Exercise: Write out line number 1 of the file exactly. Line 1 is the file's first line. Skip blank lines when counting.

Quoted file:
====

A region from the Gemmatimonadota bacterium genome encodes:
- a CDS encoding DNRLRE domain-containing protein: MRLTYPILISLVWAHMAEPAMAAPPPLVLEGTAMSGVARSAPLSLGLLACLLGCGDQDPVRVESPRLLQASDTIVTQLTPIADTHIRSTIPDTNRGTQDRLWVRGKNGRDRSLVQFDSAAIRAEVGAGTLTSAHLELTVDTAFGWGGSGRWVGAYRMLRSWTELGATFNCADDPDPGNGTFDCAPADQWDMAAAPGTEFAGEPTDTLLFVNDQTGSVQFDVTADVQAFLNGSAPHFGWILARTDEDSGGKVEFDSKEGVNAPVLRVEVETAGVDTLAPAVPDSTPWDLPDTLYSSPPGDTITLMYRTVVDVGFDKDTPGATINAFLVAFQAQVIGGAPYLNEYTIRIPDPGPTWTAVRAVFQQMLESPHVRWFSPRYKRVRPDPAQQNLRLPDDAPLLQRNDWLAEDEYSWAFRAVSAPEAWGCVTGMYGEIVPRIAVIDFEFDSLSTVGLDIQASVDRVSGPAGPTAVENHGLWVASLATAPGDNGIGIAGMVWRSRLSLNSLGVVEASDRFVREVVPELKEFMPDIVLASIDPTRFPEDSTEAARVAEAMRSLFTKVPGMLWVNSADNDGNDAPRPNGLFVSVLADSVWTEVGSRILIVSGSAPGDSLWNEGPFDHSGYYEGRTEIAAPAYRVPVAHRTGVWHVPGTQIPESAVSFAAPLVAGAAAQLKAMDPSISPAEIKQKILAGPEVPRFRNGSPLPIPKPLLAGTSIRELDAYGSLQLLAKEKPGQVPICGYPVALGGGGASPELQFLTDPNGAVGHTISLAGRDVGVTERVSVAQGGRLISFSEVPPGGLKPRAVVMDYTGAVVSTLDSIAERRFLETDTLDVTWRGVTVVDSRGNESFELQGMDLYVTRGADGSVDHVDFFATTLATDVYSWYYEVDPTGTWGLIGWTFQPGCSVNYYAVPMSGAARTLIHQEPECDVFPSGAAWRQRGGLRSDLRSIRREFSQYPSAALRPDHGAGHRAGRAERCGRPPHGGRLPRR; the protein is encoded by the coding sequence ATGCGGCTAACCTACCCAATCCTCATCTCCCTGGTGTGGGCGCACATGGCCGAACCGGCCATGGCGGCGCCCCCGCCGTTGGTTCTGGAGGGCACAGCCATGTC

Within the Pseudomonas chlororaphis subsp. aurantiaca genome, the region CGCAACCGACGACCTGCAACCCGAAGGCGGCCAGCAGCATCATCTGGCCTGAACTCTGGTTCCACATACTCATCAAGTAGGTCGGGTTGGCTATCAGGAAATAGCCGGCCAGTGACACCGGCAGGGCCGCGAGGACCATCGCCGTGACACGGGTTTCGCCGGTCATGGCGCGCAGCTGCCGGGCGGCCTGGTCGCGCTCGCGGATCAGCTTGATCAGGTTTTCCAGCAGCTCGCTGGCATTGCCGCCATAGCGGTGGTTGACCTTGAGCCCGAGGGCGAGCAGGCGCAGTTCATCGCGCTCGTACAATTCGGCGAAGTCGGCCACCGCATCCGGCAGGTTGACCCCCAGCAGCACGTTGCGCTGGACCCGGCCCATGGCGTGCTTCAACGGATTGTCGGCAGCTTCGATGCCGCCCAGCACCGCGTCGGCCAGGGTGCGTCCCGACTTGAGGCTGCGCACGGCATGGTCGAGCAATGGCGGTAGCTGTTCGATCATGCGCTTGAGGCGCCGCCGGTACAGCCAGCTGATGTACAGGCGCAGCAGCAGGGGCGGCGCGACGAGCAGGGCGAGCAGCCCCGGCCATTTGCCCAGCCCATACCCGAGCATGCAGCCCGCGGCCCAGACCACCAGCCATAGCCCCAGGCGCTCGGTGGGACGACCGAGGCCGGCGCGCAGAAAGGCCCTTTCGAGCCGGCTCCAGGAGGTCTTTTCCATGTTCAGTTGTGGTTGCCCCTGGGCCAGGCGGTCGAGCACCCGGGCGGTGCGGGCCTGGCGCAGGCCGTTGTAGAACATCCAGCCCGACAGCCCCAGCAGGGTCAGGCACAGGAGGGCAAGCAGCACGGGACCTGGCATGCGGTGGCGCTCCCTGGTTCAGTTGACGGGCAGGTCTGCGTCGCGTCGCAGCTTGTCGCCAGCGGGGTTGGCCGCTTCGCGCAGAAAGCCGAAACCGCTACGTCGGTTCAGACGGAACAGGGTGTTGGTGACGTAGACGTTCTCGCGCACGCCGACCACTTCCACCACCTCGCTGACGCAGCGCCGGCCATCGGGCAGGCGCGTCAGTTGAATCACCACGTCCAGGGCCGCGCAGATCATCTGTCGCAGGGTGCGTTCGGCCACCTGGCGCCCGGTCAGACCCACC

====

A region from the Gemmatimonadota bacterium genome encodes: